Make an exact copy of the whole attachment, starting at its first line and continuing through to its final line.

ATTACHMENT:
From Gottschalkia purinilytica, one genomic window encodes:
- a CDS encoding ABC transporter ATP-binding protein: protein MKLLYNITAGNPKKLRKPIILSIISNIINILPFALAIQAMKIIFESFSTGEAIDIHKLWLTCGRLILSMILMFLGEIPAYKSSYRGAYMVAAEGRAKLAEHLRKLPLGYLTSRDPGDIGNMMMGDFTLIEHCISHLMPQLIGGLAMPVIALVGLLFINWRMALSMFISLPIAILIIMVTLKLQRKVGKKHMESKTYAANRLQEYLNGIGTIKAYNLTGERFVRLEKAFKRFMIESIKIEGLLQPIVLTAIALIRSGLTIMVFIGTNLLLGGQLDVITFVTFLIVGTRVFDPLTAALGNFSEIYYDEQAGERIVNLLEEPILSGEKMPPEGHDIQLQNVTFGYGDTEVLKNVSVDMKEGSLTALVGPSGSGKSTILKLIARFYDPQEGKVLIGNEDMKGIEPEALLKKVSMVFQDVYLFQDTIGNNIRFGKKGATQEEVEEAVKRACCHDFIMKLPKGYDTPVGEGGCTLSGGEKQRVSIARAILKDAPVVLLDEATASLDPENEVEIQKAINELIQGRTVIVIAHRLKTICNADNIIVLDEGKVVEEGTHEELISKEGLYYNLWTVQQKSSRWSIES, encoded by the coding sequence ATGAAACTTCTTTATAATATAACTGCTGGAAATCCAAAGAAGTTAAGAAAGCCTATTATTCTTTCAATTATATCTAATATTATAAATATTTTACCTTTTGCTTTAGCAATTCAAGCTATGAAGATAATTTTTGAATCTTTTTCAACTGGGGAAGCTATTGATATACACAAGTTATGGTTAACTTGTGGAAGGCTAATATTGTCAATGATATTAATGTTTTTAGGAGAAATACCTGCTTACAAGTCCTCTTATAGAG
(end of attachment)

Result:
From Gottschalkia purinilytica, one genomic window encodes:
- a CDS encoding ABC transporter ATP-binding protein: protein MKLLYNITAGNPKKLRKPIILSIISNIINILPFALAIQAMKIIFESFSTGEAIDIHKLWLTCGRLILSMILMFLGEIPAYKSSYRGAYMVAAEGRAKLAEHLRKLPLGYLTSRDPGDIGNMMMGDFTLIEHCISHLMPQLIGGLAMPVIALVGLLFINWRMALSMFISLPIAILIIMVTLKLQRKVGKKHMESKTYAANRLQEYLNGIGTIKAYNLTGERFVRLEKAFKRFMIESIKIEGLLQPIVLTAIALIRSGLTIMVFIGTNLLLGGQLDVITFVTFLIVGTRVFDPLTAALGNFSEIYYDEQAGERIVNLLEEPILSGEKMPPEGHDIQLQNVTFGYGDTEVLKNVSVDMKEGSLTALVGPSGSGKSTILKLIARFYDPQEGKVLIGNEDMKGIEPEALLKKVSMVFQDVYLFQDTIGNNIRFGKKGATQEEVEEAVKRACCHDFIMKLPKGYDTPVGEGGCTLSGGEKQRVSIARAILKDAPVVLLDEATASLDPENEVEIQKAINELIQGRTVIVIAHRLKTICNADNIIVLDEGKVVEEGTHEELISKEGLYYNLWTVQQKSSRWSIES, encoded by the coding sequence ATGAAACTTCTTTATAATATAACTGCTGGAAATCCAAAGAAGTTAAGAAAGCCTATTATTCTTTCAATTATATCTAATATTATAAATATTTTACCTTTTGCTTTAGCAATTCAAGCTATGAAGATAATTTTTGAATCTTTTTCAACTGGGGAAGCTATTGATATACACAAGTTATGGTTAACTTGTGGAAGGCTAATATTGTCAATGATATTAATGTTTTTAGGAGAAATACCTGCTTACAAGTCCTCTTATAGAG